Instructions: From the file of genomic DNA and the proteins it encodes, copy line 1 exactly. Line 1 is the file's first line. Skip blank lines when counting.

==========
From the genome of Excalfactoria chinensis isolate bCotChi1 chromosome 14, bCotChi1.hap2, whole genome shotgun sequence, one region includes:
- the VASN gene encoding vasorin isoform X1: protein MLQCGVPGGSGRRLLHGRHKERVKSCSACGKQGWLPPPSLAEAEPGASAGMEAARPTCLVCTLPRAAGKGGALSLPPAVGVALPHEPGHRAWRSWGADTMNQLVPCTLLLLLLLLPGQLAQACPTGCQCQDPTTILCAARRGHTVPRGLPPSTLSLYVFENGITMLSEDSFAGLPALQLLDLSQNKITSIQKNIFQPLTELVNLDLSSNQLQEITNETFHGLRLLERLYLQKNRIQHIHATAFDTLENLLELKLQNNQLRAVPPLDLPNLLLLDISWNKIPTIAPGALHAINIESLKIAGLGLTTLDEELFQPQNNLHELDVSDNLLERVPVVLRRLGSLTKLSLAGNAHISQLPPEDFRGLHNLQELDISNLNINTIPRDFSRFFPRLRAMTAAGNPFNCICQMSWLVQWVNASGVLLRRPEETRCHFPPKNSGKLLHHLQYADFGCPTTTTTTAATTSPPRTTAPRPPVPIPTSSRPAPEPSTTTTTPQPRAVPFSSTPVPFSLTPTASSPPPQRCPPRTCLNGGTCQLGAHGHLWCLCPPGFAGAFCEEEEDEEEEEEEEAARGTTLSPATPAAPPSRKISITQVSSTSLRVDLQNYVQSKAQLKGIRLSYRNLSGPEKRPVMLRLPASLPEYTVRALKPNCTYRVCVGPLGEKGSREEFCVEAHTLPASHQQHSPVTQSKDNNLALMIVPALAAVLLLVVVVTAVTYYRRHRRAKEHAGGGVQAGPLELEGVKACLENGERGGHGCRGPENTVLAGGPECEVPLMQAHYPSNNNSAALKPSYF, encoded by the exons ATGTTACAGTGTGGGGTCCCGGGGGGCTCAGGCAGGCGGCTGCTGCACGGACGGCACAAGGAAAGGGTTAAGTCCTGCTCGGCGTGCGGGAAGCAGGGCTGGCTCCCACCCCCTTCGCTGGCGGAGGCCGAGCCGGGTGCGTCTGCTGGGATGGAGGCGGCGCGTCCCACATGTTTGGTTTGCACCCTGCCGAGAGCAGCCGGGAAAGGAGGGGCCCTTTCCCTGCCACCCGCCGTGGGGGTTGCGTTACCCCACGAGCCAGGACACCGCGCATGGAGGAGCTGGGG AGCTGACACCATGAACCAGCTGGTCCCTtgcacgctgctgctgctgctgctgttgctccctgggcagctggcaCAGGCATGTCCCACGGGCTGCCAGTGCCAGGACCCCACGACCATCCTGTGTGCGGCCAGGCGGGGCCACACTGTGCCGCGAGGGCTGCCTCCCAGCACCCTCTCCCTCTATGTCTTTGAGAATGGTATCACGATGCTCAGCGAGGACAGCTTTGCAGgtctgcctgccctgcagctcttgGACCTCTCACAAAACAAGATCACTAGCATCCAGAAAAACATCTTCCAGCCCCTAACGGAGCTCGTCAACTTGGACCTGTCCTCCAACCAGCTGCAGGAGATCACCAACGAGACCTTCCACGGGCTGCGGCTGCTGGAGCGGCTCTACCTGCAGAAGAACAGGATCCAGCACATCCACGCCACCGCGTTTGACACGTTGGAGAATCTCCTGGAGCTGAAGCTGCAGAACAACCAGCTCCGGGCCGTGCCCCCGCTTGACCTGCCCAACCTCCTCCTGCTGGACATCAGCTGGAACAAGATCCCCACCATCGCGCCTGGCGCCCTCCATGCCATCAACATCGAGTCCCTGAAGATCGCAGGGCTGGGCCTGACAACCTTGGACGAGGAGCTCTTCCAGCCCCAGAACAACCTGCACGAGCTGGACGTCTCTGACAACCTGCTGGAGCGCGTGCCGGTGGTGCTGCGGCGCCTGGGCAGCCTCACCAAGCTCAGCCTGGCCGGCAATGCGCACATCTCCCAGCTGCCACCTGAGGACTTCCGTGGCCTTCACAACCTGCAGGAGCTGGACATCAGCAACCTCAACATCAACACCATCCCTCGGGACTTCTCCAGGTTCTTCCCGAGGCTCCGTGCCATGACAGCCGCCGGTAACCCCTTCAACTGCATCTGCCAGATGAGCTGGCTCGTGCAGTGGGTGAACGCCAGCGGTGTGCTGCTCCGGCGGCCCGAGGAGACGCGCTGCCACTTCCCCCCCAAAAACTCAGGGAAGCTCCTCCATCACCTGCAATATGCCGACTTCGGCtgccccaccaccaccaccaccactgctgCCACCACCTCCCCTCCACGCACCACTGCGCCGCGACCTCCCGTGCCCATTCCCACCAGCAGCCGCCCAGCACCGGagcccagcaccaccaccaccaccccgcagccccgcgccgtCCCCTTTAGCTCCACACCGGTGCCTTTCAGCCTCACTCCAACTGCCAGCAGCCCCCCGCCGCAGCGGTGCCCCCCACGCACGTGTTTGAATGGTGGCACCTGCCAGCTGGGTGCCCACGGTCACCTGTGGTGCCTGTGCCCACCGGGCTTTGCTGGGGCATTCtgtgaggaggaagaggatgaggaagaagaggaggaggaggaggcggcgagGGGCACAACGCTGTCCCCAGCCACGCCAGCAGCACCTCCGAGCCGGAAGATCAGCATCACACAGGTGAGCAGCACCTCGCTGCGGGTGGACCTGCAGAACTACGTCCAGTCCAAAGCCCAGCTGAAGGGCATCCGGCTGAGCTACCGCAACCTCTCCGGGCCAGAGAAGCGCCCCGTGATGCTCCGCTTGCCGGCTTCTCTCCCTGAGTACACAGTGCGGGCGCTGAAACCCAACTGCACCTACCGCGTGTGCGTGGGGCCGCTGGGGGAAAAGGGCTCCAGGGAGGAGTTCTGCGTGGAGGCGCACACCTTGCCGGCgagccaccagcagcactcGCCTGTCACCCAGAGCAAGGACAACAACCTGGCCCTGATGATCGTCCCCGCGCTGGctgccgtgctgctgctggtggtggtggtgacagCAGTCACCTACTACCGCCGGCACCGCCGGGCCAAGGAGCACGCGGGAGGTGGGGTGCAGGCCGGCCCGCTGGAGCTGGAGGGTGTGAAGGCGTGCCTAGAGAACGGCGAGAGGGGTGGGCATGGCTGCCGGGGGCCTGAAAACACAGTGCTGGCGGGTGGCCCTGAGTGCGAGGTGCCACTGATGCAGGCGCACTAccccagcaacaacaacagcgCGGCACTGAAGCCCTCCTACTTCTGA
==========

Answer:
From the genome of Excalfactoria chinensis isolate bCotChi1 chromosome 14, bCotChi1.hap2, whole genome shotgun sequence, one region includes: